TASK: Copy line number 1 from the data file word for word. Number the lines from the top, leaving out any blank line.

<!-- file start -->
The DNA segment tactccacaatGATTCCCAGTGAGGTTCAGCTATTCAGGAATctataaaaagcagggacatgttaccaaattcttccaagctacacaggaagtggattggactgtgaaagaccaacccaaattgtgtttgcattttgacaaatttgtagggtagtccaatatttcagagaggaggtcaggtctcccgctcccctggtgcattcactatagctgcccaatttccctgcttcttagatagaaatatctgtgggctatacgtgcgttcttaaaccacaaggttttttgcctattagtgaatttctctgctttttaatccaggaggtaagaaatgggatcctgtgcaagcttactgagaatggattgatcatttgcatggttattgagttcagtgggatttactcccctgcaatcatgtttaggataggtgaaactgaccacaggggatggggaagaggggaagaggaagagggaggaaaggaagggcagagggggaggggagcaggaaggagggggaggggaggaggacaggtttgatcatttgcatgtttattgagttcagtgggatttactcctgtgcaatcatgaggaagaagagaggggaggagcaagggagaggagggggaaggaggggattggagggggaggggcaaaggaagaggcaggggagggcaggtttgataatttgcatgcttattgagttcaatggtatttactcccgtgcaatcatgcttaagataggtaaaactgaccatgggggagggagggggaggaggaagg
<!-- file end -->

The DNA segment tactccacaatGATTCCCAGTGAGGTTCAGCTATTCAGGAATctataaaaagcagggacatgttaccaaattcttccaagctacacaggaagtggattggactgtgaaagaccaacccaaattgtgtttgcattttgacaaatttgtagggtagtccaatatttcagagaggaggtcaggtctcccgctcccctggtgcattcactatagctgcccaatttccctgcttcttagatagaaatatctgtgggctatacgtgcgttcttaaaccacaaggttttttgcctattagtgaatttctctgctttttaatccaggaggtaagaaatgggatcctgtgcaagcttactgagaatggattgatcatttgcatggttattgagttcagtgggatttactcccctgcaatcatgtttaggataggtgaaactgaccacaggggatggggaagaggggaagaggaagagggaggaaaggaagggcagagggggaggggagcaggaaggagggggaggggaggaggacaggtttgatcatttgcatgtttattgagttcagtgggatttactcctgtgcaatcatgaggaagaagagaggggaggagcaagggagaggagggggaaggaggggattggagggggaggggcaaaggaagaggcaggggagggcaggtttgataatttgcatgcttattgagttcaatggtatttactcccgtgcaatcatgcttaagataggtaaaactgaccatgggggagggagggggaggaggaagg